$11 million in lithium and brine studies announced by Department of Energy

Seawater could provide nearly unlimited amounts of critical battery  material | Science | AAAS


The Biden Administration’s Department of Energy announced nearly $11 million in funding of 10 projects across nine states to study extraction of lithium, the mineral needed for production of batteries for electric vehicles.

The Energy Department stated the $10.9 million will advance innovative technologies to extract and convert battery-grade lithium from geothermal brine sources in the U.S. It is the very effort of Oklahoma City-based Galvanic Energy which is focused on lithium development in southern Arkansas. However, none of the recipients of the funding is from Oklahoma.

The Energy Department says the projects will increase America’s access to cost-effective, domestic sources of this critical material needed for batteries for stationary storage and electric vehicles to meet the Biden-Harris Administration’s goals of 50% electric vehicle adoption by 2030 and a net-zero emissions economy by 2050.

These projects are being managed in collaboration by EERE’s AMMTO and GTO. The projects add to a portfolio of recent investments such AMMTO’s Critical Materials Institute – an Energy Innovation Hub led by Ames National Laboratory and GTO’s Geothermal Lithium Extraction Prize.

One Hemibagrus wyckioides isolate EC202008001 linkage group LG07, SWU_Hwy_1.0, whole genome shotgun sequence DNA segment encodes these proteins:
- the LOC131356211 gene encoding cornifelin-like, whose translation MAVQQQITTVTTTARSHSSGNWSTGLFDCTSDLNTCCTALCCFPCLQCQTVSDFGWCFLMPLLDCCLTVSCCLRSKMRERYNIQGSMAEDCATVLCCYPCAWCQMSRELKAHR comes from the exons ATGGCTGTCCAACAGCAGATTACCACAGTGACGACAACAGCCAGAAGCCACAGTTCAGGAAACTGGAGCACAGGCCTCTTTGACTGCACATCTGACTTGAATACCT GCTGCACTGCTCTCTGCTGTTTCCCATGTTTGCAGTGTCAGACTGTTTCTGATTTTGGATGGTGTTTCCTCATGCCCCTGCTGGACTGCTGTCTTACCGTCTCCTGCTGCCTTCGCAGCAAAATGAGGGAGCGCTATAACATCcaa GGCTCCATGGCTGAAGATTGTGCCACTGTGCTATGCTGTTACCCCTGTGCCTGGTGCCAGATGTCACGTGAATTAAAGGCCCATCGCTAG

These projects will also further develop a DOE-led innovation ecosystem around lithium production as project participants will be invited to participate in the Lithium RD&D Virtual Center. The Center coordinates investment activity across industry, government, and academia.

The 10 projects were selected from two topic areas:

  1. Field Validation of Lithium Hydroxide Production from Geothermal Brines: Pilot or demonstration projects to validate cost-effective, innovative lithium extraction and lithium hydroxide conversion technologies.
  2. Applied Research & Development for Direct Lithium Extraction from Geothermal Brines: Research and development projects to advance emerging direct lithium extraction (DLE) process technologies to increase efficiency, reduce waste generation, and/or reduce cost of DLE.

Selected Projects

Award and cost share amounts are subject to change, pending negotiations.

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